Sins of Omission

About a month ago I got an email from my brokerage firm thanking me for my recent trade. Puzzled, because I hadn’t made a trade, and a little concerned that someone was messing with my account, I called. A pleasant and helpful person on the phone reviewed my account and reported that nothing was amiss. Assured, I dismissed the matter.

Less than a week later a stock I own hit the price at which I had placed an order to sell some time ago. But no sale occurred. Upon investigation, I learned that the ‘thank you’ for my trade was the brokerage’s way of notifying me that my trade order had expired. The order I had placed was marked as ‘good until cancelled.’ Turns out, they meant cancelled by them.

How much more helpful would the brokerage have been to me if it had told me what I needed to know? If only it had directly told me it would cancel the order at a set date, and then told me that it had done so?

Intentionally withholding information that alters the life of another is passive lying.

Sadly, our lives are filled with passive lies. The lover in a monogamous relationship who fails to reveal contracting an STD is guilty of two sins of omission – the encounter that resulted in the STD, and the presence of the disease. The alcoholic who rightfully denies drinking the beer, but fails to mention the empty wine bottle hastily stuffed behind the couch. The medical care provider who does not reveal that a less expensive yet equally effective alternative treatment exists to the one proposed.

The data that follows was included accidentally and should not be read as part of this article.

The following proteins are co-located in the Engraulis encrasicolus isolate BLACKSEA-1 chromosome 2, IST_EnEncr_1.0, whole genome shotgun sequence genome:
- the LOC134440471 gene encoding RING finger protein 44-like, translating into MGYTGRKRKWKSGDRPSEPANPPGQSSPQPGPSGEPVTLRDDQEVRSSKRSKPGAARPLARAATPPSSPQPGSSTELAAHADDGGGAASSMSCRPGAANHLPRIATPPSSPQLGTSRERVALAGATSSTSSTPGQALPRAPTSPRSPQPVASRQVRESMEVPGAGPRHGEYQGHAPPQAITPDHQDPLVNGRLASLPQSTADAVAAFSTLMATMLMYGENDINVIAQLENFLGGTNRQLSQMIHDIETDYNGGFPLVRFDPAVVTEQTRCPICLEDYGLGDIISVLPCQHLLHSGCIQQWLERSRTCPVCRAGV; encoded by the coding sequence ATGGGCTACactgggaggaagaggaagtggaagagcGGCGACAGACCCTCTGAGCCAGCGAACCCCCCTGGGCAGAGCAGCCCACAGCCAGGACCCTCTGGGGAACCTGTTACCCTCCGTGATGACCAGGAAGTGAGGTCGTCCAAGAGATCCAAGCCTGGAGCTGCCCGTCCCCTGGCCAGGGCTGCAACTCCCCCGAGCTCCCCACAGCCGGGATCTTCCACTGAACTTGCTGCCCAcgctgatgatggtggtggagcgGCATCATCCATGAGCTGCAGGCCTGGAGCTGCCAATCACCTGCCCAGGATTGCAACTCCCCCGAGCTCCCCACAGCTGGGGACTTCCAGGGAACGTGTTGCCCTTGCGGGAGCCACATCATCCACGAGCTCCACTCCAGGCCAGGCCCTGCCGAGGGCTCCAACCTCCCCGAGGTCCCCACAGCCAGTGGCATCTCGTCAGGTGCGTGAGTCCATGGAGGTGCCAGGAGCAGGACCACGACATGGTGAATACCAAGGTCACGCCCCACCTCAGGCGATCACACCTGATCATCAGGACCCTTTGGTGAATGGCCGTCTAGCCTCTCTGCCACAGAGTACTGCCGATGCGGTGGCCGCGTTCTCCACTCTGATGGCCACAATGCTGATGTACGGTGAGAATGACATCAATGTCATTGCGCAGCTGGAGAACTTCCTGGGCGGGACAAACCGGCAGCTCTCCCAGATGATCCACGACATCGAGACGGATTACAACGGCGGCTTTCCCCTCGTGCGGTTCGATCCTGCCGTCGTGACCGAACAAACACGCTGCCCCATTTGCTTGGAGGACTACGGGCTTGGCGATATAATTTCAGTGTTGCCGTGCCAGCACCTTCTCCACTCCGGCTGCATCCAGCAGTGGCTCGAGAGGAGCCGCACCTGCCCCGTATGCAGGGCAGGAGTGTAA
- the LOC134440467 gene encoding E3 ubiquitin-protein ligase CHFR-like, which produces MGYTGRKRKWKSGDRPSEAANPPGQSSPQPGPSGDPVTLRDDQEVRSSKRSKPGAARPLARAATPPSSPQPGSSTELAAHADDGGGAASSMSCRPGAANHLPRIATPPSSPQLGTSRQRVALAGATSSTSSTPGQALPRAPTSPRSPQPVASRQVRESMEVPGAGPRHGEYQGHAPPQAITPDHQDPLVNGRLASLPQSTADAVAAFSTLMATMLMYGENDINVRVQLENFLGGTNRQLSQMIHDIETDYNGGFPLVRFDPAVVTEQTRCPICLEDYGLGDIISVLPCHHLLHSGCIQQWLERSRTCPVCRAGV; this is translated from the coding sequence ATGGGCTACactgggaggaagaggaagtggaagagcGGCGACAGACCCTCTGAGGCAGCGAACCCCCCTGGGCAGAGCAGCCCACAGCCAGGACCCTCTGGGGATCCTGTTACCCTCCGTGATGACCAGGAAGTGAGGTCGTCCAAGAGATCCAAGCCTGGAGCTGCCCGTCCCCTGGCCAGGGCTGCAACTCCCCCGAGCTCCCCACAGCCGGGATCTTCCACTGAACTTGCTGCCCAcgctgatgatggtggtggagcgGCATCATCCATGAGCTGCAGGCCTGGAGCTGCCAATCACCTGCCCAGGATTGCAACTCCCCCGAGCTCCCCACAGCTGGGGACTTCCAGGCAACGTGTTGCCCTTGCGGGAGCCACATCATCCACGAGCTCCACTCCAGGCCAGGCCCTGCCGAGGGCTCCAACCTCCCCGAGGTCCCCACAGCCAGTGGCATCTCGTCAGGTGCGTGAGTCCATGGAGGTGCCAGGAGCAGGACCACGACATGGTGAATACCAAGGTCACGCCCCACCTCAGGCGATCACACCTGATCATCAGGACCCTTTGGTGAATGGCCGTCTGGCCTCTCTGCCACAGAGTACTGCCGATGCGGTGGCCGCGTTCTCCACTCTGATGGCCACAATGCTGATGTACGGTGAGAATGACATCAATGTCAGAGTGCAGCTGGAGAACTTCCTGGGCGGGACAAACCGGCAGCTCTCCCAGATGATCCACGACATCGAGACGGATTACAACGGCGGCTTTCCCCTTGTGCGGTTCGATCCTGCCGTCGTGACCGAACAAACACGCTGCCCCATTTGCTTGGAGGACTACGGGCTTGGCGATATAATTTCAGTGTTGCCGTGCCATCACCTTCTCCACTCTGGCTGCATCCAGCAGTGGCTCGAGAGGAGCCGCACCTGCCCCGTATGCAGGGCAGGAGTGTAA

Such sins of omission are a sure fire way to damage trust between parties. Now I see that my partner in investing for my future, the one that boldly promises customers exceptional service, does not value our relationship, does not have my best interests at heart, and routinely takes actions to deceive me. The trust has been broken. The relationship is frayed and at serious risk.

Had the brokerage sent me an email that my order would expire soon, I could have taken the action I desired. I would have valued the firm as one committed to my best interests. Trust would have been preserved, and the relationship strengthened by our interaction.

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0 Responses to Sins of Omission

  1. Sally Gosselin

    Thank you for your column.

    What can I say when a family member (who works for a bank) told family members and a friend about me getting a loan to do my home repairs. She broke bank policy, my confidentiality and trust. I got extremely angry with her at her bank.

    I bought a card to apologize for my conduct (but I want her to know how out of line and totally wrong she was to begin with). If I’m apologizing, should I not mention her part since she is known for being controlling with others. The family always says “Oh, that’s Lynn”. Well, I have never felt that way and I’m very tired to putting up with her controlling, rude attitude. She just apparently thinks she can say and do anything with no consequences. I have put up with this for 40 years (she is a sister-in-law married to my late husbands brother). I have never said anything back or stood up for myself with her.

    I just thought you needed to know the whole situation.

    With Sincere Thanks,

    Sally Gosselin
    segosselin@cox.net

    • Sally, I am so sorry that your sister-in-law violated your privacy this way. She was wrong to do this and you have the right to ask her for an apology for what she did. And yes, you will feel better for apologizing for reacting the way you did. One question I have for you is why it matters to you that she told your shared family? You have your reasons and you are responsible for yourself, including your choices and your debt.

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